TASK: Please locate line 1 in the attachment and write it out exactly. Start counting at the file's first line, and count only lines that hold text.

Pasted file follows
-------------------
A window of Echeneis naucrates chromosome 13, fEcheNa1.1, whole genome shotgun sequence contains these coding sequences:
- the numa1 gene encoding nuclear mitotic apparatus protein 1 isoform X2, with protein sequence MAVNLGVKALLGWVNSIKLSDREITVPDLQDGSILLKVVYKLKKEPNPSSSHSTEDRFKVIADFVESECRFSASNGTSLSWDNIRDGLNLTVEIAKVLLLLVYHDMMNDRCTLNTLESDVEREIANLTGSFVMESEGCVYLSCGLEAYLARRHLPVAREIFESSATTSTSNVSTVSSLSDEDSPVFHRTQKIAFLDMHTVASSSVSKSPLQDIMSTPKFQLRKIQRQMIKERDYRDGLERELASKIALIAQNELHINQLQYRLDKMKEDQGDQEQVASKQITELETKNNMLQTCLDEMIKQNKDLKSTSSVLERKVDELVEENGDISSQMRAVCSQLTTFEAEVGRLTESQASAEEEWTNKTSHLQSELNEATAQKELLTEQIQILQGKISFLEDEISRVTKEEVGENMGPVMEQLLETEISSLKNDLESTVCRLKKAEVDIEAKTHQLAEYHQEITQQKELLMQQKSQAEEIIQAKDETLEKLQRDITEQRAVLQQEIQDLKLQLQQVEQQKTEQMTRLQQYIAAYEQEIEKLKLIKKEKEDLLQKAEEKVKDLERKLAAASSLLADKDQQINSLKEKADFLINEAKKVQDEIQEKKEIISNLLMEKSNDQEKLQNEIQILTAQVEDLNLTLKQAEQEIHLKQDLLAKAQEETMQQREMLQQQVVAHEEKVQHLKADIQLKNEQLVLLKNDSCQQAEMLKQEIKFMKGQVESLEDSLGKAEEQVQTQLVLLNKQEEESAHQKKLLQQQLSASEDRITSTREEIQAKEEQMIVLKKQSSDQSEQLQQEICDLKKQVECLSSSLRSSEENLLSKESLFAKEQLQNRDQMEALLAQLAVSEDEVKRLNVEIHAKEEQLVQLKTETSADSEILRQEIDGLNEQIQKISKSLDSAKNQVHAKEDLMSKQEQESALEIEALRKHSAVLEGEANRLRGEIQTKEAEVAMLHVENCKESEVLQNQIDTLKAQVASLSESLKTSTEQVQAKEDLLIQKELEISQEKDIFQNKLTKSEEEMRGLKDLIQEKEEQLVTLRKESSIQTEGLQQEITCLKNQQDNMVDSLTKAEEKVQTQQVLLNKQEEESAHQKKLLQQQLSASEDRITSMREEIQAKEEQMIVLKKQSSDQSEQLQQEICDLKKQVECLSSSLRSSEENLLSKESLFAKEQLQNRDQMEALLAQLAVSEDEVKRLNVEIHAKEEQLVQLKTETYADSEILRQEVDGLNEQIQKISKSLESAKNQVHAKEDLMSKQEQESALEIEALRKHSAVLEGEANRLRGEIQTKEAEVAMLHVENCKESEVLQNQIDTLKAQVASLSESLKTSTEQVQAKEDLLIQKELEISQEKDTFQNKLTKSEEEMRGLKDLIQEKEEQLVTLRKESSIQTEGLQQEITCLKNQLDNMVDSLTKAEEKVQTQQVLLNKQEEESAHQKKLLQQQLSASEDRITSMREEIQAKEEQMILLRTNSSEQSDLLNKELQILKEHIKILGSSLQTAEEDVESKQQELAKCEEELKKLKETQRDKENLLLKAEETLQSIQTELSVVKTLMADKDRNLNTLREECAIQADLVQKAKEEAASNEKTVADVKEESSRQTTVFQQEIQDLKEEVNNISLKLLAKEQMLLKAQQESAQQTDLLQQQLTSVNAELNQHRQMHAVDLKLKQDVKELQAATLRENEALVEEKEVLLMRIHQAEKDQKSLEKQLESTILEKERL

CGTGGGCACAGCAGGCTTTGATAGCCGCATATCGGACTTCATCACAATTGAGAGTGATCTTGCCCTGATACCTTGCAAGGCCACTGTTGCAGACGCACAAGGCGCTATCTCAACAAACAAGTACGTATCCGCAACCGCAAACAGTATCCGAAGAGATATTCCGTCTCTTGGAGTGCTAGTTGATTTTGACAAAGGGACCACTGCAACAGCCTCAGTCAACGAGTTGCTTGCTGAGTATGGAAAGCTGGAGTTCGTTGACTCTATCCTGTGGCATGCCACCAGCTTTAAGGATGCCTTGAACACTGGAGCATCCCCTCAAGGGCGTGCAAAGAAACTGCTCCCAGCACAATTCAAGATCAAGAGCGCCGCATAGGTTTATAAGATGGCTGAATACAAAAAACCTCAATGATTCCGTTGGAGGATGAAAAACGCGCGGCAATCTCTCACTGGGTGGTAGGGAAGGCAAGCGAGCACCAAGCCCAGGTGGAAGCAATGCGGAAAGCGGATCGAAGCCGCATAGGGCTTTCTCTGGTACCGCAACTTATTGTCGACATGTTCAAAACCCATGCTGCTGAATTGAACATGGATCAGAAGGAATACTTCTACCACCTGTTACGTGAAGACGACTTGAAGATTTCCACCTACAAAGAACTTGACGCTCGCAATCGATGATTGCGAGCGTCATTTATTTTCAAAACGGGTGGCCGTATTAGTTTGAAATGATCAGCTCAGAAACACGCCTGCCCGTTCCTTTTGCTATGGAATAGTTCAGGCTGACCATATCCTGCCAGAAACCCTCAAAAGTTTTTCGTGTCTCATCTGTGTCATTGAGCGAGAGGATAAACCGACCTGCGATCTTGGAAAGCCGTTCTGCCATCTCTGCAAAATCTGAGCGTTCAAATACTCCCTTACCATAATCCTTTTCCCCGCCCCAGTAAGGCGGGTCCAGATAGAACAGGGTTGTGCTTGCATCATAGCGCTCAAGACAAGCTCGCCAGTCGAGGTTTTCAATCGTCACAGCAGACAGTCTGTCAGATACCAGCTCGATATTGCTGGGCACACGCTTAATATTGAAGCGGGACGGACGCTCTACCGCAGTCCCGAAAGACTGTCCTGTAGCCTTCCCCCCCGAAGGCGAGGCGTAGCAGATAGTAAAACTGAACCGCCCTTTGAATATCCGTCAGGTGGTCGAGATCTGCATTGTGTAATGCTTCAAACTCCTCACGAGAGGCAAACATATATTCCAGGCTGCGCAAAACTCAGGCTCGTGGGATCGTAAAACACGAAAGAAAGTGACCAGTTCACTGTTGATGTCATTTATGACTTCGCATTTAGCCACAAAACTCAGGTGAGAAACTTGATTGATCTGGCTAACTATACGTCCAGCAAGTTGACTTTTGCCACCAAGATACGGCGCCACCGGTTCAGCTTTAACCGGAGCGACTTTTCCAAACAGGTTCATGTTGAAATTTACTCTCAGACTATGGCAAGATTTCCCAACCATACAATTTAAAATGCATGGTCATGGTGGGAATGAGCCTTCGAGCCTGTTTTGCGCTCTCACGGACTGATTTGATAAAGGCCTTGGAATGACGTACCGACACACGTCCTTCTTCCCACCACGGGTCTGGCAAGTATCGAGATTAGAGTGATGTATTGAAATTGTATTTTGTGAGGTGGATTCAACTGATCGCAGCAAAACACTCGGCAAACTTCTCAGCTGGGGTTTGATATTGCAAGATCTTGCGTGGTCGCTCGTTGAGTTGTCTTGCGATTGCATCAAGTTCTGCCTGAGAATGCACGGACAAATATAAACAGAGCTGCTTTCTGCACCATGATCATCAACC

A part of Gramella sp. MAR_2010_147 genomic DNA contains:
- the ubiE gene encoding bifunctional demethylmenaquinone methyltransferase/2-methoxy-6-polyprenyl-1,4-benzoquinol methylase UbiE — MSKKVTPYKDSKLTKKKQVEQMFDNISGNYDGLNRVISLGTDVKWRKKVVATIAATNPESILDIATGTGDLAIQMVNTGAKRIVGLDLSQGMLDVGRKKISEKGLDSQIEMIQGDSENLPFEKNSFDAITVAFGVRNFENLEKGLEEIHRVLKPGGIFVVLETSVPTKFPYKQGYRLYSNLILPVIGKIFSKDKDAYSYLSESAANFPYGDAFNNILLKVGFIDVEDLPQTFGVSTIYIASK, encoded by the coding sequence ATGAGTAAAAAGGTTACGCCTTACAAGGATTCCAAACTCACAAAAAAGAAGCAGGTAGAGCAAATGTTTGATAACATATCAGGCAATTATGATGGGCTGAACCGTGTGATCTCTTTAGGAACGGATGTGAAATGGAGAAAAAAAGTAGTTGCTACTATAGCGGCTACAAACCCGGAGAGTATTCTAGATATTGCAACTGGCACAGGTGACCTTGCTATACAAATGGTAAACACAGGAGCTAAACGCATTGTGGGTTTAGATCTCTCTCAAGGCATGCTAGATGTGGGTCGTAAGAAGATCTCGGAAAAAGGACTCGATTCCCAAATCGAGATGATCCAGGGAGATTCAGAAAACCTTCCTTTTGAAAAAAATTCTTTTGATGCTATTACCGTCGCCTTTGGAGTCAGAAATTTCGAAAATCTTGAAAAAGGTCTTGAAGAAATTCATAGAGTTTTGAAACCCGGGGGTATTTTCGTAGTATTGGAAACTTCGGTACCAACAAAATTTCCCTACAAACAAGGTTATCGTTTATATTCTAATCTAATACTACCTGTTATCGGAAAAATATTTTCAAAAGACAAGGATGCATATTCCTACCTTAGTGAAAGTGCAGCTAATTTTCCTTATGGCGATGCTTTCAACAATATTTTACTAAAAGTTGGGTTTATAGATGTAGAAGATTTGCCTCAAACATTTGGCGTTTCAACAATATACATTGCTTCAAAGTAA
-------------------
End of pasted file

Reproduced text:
A window of Echeneis naucrates chromosome 13, fEcheNa1.1, whole genome shotgun sequence contains these coding sequences: